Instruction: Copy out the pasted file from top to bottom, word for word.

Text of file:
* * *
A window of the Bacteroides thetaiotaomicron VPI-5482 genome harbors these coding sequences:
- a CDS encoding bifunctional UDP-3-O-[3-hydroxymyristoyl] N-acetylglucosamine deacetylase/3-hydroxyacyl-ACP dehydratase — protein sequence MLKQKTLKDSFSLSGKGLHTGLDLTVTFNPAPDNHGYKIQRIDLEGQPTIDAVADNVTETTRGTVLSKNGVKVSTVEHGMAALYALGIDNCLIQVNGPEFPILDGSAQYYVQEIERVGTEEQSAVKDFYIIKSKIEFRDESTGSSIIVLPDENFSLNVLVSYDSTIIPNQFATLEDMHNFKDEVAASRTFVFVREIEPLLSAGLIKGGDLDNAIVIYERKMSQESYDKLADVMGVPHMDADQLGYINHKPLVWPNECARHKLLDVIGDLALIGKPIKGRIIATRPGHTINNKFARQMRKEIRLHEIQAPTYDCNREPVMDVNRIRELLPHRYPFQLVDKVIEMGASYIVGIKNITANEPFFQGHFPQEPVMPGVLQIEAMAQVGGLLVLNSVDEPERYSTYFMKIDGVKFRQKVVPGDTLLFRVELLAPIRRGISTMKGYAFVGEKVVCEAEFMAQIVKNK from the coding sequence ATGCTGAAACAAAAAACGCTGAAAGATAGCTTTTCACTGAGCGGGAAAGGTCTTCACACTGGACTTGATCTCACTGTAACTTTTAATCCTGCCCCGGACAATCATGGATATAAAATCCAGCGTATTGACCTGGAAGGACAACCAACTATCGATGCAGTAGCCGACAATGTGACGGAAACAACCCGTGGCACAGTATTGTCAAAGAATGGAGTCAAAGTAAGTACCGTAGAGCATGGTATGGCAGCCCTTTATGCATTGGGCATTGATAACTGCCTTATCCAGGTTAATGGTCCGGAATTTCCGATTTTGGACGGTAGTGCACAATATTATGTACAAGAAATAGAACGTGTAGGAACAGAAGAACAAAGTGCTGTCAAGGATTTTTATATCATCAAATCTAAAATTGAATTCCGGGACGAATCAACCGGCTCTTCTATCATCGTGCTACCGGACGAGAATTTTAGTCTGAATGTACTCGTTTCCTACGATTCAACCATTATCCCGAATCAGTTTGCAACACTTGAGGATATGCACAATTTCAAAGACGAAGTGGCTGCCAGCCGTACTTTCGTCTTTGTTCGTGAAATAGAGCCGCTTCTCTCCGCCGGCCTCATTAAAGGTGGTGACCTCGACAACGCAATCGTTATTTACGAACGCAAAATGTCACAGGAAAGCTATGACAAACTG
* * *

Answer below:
A window of the Bacteroides thetaiotaomicron VPI-5482 genome harbors these coding sequences:
- a CDS encoding bifunctional UDP-3-O-[3-hydroxymyristoyl] N-acetylglucosamine deacetylase/3-hydroxyacyl-ACP dehydratase — protein sequence MLKQKTLKDSFSLSGKGLHTGLDLTVTFNPAPDNHGYKIQRIDLEGQPTIDAVADNVTETTRGTVLSKNGVKVSTVEHGMAALYALGIDNCLIQVNGPEFPILDGSAQYYVQEIERVGTEEQSAVKDFYIIKSKIEFRDESTGSSIIVLPDENFSLNVLVSYDSTIIPNQFATLEDMHNFKDEVAASRTFVFVREIEPLLSAGLIKGGDLDNAIVIYERKMSQESYDKLADVMGVPHMDADQLGYINHKPLVWPNECARHKLLDVIGDLALIGKPIKGRIIATRPGHTINNKFARQMRKEIRLHEIQAPTYDCNREPVMDVNRIRELLPHRYPFQLVDKVIEMGASYIVGIKNITANEPFFQGHFPQEPVMPGVLQIEAMAQVGGLLVLNSVDEPERYSTYFMKIDGVKFRQKVVPGDTLLFRVELLAPIRRGISTMKGYAFVGEKVVCEAEFMAQIVKNK from the coding sequence ATGCTGAAACAAAAAACGCTGAAAGATAGCTTTTCACTGAGCGGGAAAGGTCTTCACACTGGACTTGATCTCACTGTAACTTTTAATCCTGCCCCGGACAATCATGGATATAAAATCCAGCGTATTGACCTGGAAGGACAACCAACTATCGATGCAGTAGCCGACAATGTGACGGAAACAACCCGTGGCACAGTATTGTCAAAGAATGGAGTCAAAGTAAGTACCGTAGAGCATGGTATGGCAGCCCTTTATGCATTGGGCATTGATAACTGCCTTATCCAGGTTAATGGTCCGGAATTTCCGATTTTGGACGGTAGTGCACAATATTATGTACAAGAAATAGAACGTGTAGGAACAGAAGAACAAAGTGCTGTCAAGGATTTTTATATCATCAAATCTAAAATTGAATTCCGGGACGAATCAACCGGCTCTTCTATCATCGTGCTACCGGACGAGAATTTTAGTCTGAATGTACTCGTTTCCTACGATTCAACCATTATCCCGAATCAGTTTGCAACACTTGAGGATATGCACAATTTCAAAGACGAAGTGGCTGCCAGCCGTACTTTCGTCTTTGTTCGTGAAATAGAGCCGCTTCTCTCCGCCGGCCTCATTAAAGGTGGTGACCTCGACAACGCAATCGTTATTTACGAACGCAAAATGTCACAGGAAAGCTATGACAAACTG